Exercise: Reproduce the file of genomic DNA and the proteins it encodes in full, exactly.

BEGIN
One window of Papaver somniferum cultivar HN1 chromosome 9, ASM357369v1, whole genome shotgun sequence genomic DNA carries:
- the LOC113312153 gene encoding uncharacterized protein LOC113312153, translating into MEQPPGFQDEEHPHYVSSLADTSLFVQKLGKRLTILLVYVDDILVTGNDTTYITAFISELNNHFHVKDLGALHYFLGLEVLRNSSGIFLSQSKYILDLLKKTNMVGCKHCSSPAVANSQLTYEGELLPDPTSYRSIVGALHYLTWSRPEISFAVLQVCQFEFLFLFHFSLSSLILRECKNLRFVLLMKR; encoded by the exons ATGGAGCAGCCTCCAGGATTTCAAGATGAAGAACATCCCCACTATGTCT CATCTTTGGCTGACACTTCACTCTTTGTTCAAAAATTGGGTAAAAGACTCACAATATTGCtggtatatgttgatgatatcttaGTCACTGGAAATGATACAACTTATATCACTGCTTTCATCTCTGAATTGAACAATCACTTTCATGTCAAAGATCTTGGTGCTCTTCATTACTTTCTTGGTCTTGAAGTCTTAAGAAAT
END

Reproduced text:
One window of Papaver somniferum cultivar HN1 chromosome 9, ASM357369v1, whole genome shotgun sequence genomic DNA carries:
- the LOC113312153 gene encoding uncharacterized protein LOC113312153, translating into MEQPPGFQDEEHPHYVSSLADTSLFVQKLGKRLTILLVYVDDILVTGNDTTYITAFISELNNHFHVKDLGALHYFLGLEVLRNSSGIFLSQSKYILDLLKKTNMVGCKHCSSPAVANSQLTYEGELLPDPTSYRSIVGALHYLTWSRPEISFAVLQVCQFEFLFLFHFSLSSLILRECKNLRFVLLMKR; encoded by the exons ATGGAGCAGCCTCCAGGATTTCAAGATGAAGAACATCCCCACTATGTCT CATCTTTGGCTGACACTTCACTCTTTGTTCAAAAATTGGGTAAAAGACTCACAATATTGCtggtatatgttgatgatatcttaGTCACTGGAAATGATACAACTTATATCACTGCTTTCATCTCTGAATTGAACAATCACTTTCATGTCAAAGATCTTGGTGCTCTTCATTACTTTCTTGGTCTTGAAGTCTTAAGAAAT